This exhibition takes you on a journey from early scientific photography and demonstrates, through some rare photographic images, how it has developed into a modern and contemporary art form.
The first room displays work by some of the early pioneers of photography and the different images they were able to produce on different media. It shouldn’t be forgotten the time spent developing these processes; experimenting with numerous materials and chemicals to produce a light sensitive surface on which to capture their images.
Ernest Payne, Étienne-Jules Marey, and Eadweard Muybridge, for example, enhanced the knowledge and development of: anatomy through X-rays, aviation from the study of wave patterns, and physical training programmes for soldiers and athletes through the analysis of motion captured in a series of instantaneous photographs.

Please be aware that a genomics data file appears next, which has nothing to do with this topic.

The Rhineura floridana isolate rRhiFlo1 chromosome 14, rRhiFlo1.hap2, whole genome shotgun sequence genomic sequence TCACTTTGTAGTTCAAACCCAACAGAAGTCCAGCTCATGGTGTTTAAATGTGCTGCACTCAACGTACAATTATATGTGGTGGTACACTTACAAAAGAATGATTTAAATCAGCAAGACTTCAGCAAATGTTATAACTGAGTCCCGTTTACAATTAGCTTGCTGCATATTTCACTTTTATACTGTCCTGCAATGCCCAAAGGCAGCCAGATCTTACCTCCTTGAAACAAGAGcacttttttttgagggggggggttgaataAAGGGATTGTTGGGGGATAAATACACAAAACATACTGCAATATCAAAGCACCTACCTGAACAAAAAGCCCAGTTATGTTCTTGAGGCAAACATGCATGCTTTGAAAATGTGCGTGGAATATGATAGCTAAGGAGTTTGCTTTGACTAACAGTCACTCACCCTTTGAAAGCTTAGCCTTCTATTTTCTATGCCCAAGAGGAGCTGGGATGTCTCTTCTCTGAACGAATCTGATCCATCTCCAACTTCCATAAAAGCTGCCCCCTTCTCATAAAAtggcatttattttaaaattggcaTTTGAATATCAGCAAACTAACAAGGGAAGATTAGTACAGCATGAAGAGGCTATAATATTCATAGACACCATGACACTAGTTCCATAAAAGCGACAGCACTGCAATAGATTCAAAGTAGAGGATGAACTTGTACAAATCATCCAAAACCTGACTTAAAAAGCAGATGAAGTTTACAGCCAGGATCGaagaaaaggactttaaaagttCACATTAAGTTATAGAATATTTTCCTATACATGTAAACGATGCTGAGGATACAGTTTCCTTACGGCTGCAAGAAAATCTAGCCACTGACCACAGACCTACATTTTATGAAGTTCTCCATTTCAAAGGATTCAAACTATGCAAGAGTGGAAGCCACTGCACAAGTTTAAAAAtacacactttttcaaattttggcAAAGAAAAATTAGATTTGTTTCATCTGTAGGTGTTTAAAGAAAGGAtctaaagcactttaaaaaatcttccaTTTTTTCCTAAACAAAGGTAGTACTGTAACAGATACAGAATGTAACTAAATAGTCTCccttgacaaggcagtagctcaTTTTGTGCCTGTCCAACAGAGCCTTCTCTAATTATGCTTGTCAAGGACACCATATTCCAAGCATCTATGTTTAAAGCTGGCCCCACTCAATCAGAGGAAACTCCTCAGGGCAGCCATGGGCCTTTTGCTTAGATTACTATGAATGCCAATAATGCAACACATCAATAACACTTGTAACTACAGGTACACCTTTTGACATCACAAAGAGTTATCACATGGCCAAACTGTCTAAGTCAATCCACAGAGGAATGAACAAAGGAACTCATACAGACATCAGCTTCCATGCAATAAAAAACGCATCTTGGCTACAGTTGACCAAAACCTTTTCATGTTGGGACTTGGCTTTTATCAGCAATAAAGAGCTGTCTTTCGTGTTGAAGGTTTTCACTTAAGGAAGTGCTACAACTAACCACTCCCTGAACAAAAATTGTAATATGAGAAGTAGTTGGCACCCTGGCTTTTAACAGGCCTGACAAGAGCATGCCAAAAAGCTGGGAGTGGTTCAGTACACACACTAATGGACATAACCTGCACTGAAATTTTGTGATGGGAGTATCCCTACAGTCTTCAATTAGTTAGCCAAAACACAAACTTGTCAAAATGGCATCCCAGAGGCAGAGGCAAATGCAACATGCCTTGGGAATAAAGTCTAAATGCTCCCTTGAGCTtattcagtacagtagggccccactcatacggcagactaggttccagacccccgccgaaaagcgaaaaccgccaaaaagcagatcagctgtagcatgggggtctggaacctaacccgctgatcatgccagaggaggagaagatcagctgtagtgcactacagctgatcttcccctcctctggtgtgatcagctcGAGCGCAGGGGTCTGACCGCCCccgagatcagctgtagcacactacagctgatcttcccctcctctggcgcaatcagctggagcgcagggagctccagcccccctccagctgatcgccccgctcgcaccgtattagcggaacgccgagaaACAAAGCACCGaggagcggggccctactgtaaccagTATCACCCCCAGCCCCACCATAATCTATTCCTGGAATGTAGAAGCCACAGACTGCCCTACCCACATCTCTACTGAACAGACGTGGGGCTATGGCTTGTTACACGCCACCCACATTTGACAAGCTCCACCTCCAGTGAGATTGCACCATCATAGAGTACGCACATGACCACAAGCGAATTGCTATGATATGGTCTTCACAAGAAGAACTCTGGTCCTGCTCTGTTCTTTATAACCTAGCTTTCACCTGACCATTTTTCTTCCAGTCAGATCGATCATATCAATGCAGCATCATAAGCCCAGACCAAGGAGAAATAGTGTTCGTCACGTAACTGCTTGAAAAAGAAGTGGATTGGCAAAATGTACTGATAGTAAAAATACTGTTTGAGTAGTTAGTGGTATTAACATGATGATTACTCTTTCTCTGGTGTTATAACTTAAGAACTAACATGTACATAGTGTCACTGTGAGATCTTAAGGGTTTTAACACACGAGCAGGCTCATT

The second room displays modern photographers such as Man Ray, László Moholy-Nagy, and Harold Edgerton whose images were concerned with aesthetics, composition, contrast and tone. The science of photography became art.
Contemporary images displayed in the final room – inspired by those early pioneers – include photographers: Claire Strand, Hiroshi Sugimoto, Ori Gersht, Walead Beshty, Joris Jansen, Trevor Paglen, and Sharon Harper. Ori Gersht’s film, ‘Blow Up,’ (pictured) is one of many highlights of the exhibition.
As a visual and (brief) historical experience, this exhibition has something for all ages. You gain a sense of wonder and appreciation from the scientists who made the invisible visible, who froze moments in time making photography a magical and inspirational art form.
Revelations: Experiments in Photography is at Bradford’s National Media Museum and opens 20 November 2015 – 3 February 2016.